A princess marries a man she loves in spite of his impending death. Due to her devotion and persistence, she is granted a wish, which she uses wisely. Themes: love, devotion, bravery.
Diwali has arrived! Rangoli art decorates the floor and strings of flowers hang around the doors. Now it’s time to ring the bells, light the lamps, and welcome the new year with family and friends. A sweet introduction to the Hindu festival of lights.
Mohandas Gandhi’s 24-day March to the Sea, from March 12 to April 5, 1930, was a pivotal moment in India’s quest to become an independent country no longer ruled by Great Britain. With over 70 marchers, Gandhi walked from his hometown near Ahmedabab to the sea coast by the village of Dandi. The march was a non-violent means to protest the taxes that Great Britain had imposed on salt – not the salt that the Indians could get from the sea, but the salt that Great Britain forced them to buy. Gandhi believed that peaceful protests were an effective way to challenge British law, and his peaceful but ultimately successful movement became known as Satyagraha.
Animal Boogie [with CD (Audio)] [With CD (Audio)] - Swing and sway with the creatures of the jungle and teach coordination with an easy-to-learn dance routine! Children’s singer Fred Penner brings his voice to a CD version of the song that accompanies the book.
Mahatma Gandhi: My First Mahatma Gandhi - This board book version of _Mahatma Gandhi_—from the critically acclaimed, mulitimillion-copy best-selling Little People, BIG DREAMS series—introduces the youngest dreamers to the incredible life of the father of India. As a young teenager in India, Gandhi led a rebellious life and went against his parents’ values. But as a young man, he started to form beliefs of his own that harked back to the Hindu principles of his childhood. Gandhi began to dream of unity for all peoples and religions. Inspired by this idea, he led peaceful protests to free India from British rule and unite the country—ending violence and unfair treatment. His bravery and free-thinking made him one of the most iconic people of peace in the world, known as Mahatma, meaning “great soul.” Babies and toddlers will love to snuggle as you read to them the engaging story of this amazing activist, and will also enjoy exploring the stylish and quirky illustrations of this sturdy board book on their own. Little People, BIG DREAMS is a best-selling series of books and educational games that explore the lives of outstanding people, from designers and artists to scientists and activists. All of them achieved incredible things, yet each began life as a child with a dream. This empowering series offers inspiring messages to children of all ages, in a range of formats. The board books are told in simple sentences, perfect for reading aloud to babies and toddlers. The hardcover versions present expanded stories for beginning readers. Boxed gift sets allow you to collect a selection of the books by theme. Paper dolls, learning cards, matching games, and other fun learning tools provide even more ways to make the lives of these role models accessible to children. Inspire the next generation of outstanding people who will change the world with Little People, BIG DREAMS!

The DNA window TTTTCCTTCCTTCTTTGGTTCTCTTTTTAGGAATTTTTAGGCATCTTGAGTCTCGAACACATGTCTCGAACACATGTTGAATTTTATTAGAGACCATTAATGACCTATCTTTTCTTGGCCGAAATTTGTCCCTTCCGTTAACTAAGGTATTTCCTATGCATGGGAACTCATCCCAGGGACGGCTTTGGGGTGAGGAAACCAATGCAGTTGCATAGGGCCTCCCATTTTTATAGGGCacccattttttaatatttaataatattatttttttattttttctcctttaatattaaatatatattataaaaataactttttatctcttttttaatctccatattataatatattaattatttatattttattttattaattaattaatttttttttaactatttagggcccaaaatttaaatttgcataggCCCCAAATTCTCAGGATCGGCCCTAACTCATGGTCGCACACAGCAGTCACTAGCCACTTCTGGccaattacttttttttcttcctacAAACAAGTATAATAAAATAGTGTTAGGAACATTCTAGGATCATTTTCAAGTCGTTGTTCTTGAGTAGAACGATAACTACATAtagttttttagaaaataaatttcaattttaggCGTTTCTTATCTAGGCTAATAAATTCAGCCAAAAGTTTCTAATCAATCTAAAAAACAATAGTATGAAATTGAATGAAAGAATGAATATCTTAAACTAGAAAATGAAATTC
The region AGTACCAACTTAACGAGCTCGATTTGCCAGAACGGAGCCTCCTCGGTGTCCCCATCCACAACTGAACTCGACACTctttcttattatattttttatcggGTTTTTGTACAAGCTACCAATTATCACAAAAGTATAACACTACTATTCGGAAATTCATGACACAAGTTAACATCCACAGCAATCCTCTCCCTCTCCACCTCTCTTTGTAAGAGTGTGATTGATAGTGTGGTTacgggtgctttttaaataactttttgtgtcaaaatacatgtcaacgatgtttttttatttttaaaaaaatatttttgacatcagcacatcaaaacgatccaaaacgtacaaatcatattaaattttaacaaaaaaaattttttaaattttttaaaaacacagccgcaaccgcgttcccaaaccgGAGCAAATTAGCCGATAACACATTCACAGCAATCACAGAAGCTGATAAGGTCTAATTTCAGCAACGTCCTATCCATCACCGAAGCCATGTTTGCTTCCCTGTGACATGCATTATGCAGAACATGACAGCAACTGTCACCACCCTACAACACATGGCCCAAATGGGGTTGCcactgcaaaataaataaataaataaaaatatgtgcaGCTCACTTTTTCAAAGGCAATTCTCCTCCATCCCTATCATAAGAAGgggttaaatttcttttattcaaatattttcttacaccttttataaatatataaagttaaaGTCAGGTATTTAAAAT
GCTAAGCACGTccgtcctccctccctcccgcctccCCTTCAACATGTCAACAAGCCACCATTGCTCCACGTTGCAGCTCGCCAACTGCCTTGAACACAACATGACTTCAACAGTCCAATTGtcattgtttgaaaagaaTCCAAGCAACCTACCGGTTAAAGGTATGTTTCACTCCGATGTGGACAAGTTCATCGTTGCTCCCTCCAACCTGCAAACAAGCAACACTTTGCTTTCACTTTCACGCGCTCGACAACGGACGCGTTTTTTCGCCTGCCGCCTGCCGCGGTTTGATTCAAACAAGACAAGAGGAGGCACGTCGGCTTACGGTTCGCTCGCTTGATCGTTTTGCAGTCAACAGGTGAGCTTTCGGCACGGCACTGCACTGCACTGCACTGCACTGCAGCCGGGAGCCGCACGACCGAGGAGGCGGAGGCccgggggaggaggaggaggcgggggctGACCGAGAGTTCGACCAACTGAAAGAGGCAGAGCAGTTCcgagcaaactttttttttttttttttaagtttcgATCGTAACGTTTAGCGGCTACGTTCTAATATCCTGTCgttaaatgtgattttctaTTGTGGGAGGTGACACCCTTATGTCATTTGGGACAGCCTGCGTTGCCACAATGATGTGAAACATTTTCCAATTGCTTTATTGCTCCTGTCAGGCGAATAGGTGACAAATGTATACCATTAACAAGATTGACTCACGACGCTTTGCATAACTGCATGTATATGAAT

The Jungle Book - Rudyard Kipling’s beloved collection of short stories about a boy raised by wolves who learns the Laws of the Jungle. Mowgli, lost in the deep jungle as a child, is adopted into a family of wolves. Hunted by Shere Khan, the Bengal tiger, Mowgli is allowed to run with the wolf pack under the protection of Bagheera, the black panther, and Baloo, the brown bear who teaches wolf cubs the Laws of the Jungle.
The bold, bright colors of India leap right off the page in this fresh and funny picture book retelling (with a twist) of how Ganesha came to help write the epic poem of Hindu literature, the <em>Mahabharata</em>. Ganesha is just like any other kid, except that he has the head of an elephant and rides around on a magical mouse. And he loves sweets, especially the traditional dessert <em>laddoo</em>. But when Ganesha insists on biting into a super jumbo jawbreaker <em>laddoo</em>, his tusk breaks off! Ganesha is terribly upset, but with the help of the wise poet Vyasa, and his friend Mr. Mouse, he learns that what seems broken can actually be quite useful after all. With vibrant, graphic illustrations, expressive characters, and offbeat humor, this is a wonderfully inventive rendition of a classic tale.
Bindiya in India is the story of a young Indian-American girl’s first trip to India for an Indian wedding. Weaving together Hindi and English, the children’s illustrated book takes place in the 1990s. Follow Bindiya as she meets her extended family for the first time, celebrates Indian wedding traditions, and creates memories and bonds to last a lifetime.